This is despite the fact that there are evaluation processes which have proved very successful. For example, Peer Assistance and Review approaches to teacher evaluation, like that used in Montgomery County Maryland (see HERE and HERE), have proved to be valuable and effective.
Research into VAM-based evaluation systems show that they come up short.
Teacher VAM scores should emphatically not be included as a substantial factor with a fixed weight in consequential teacher personnel decisions. The information they provide is simply not good enough to use in that way. It is not just that the information is [statistically] noisy. Much more serious is the fact that the scores may be systematically biased for some teachers and against others…
…VAMs may have a modest place in teacher evaluation systems, but only as an adjunct to other information, used in a context where teachers and principals have genuine autonomy in their decisions about using and interpreting teacher effectiveness esti- mates in local contexts.
In an excerpt from, The Mismeasure of Education authors Jim Horn and Denise Wilburn discuss teacher assessment using student test scores…
With hundreds of millions of dollars at stake for states in the Race to the Top (RTTT) grant money, states like Tennessee rushed to implement a federally recommended system whereby value-added growth scores would come to dominate teacher evaluation for educators who teach tested subjects. And contrary to the most basic notions of accountability and fairness, two-thirds of Tennessee teachers who teach non-tested subjects are being evaluated based on school-wide scores in their schools, rather than their own.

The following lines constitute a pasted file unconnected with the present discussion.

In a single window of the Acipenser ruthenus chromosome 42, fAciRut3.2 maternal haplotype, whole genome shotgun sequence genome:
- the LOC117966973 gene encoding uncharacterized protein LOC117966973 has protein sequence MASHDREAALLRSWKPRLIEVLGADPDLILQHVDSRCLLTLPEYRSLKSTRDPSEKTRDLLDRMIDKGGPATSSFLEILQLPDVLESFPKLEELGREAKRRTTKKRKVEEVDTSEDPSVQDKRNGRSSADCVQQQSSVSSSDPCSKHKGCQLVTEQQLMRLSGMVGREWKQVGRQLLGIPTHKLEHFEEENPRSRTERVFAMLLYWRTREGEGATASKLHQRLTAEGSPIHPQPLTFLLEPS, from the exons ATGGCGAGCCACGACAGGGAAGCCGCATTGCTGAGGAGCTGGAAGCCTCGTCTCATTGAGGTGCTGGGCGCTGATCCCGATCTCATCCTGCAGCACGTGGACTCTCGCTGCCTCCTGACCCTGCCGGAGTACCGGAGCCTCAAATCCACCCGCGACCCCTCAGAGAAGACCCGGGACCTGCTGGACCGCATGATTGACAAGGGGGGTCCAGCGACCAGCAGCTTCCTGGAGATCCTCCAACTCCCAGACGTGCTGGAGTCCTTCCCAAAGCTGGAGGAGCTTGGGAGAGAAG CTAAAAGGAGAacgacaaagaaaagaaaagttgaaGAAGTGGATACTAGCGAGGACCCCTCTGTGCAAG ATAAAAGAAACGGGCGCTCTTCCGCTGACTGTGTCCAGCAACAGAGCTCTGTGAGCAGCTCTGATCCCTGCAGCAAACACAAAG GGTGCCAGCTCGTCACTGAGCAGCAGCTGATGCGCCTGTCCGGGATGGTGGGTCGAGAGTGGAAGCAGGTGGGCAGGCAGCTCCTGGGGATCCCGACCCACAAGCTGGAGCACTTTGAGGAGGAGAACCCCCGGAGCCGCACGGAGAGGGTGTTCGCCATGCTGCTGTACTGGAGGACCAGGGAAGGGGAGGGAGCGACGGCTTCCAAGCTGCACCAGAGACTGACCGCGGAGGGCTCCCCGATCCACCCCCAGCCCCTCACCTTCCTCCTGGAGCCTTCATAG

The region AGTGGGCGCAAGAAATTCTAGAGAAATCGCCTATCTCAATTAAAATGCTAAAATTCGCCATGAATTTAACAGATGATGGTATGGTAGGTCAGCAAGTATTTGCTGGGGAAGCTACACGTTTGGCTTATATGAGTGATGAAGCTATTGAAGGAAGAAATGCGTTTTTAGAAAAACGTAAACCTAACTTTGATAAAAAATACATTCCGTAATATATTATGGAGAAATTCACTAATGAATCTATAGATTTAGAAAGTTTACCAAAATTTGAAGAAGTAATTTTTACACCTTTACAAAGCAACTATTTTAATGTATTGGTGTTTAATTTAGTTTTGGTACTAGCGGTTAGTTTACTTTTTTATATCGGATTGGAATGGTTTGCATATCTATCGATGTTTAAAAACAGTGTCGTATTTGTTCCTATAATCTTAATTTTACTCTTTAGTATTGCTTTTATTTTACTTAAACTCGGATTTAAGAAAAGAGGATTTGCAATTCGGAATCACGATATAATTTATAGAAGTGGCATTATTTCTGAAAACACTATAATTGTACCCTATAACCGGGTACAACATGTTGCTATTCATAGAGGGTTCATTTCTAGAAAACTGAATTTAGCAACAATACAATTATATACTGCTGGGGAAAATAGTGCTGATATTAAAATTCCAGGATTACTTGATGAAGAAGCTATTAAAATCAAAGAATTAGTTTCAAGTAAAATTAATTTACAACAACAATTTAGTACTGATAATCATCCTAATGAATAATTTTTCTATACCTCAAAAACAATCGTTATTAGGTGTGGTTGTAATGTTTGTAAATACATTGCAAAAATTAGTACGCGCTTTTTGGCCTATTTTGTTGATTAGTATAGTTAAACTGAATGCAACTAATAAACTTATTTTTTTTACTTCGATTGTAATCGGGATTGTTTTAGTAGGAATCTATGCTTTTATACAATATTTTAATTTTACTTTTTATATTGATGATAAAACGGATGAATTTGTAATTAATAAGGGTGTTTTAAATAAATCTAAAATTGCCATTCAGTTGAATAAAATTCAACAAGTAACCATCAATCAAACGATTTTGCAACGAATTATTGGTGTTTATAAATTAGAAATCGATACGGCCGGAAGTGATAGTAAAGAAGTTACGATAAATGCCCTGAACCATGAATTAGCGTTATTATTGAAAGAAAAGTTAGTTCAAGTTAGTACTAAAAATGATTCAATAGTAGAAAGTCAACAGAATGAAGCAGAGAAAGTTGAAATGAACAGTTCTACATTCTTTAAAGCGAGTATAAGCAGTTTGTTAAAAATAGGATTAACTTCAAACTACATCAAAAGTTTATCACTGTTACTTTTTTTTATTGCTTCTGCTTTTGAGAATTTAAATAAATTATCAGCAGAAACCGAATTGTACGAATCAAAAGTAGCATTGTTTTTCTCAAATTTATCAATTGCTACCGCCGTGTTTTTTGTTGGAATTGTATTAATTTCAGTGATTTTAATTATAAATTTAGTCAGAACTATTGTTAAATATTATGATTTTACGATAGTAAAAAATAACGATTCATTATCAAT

…What value-added modeling has contributed to the testing fairness formula by acknowledging different starting points in the testing race, it takes away by helping to conceal the chasms that constitute the inequalities that mark the radically different starting points of the disadvantaged and the privileged. Meanwhile, Tennessee remains, by State Commissioner Huffman’s own admission, in the “bottom ten states in the country in educational outcomes,” even after twenty-plus years of corporate education reform and value-added assessment.
By forcing states who wish to get federal assistance for education into VAM Teacher Evaluation systems the US Department of Education is using the same coercive techniques that they used in the Bush administration’s Reading First debacle. Instead of distributing federal education funds based on need, the DOE is coercing states to use inappropriate and inaccurate measures of teacher evaluation.
The US Department of Education is being run by small minds who don’t know enough about education to keep from doing damage. We’d be better off without them entirely.
All who envision a more just, progressive and fair society cannot ignore the battle for our nation’s educational future. Principals fighting for better schools, teachers fighting for better classrooms, students fighting for greater opportunities, parents fighting for a future worthy of their child’s promise: their fight is our fight. We must all join in.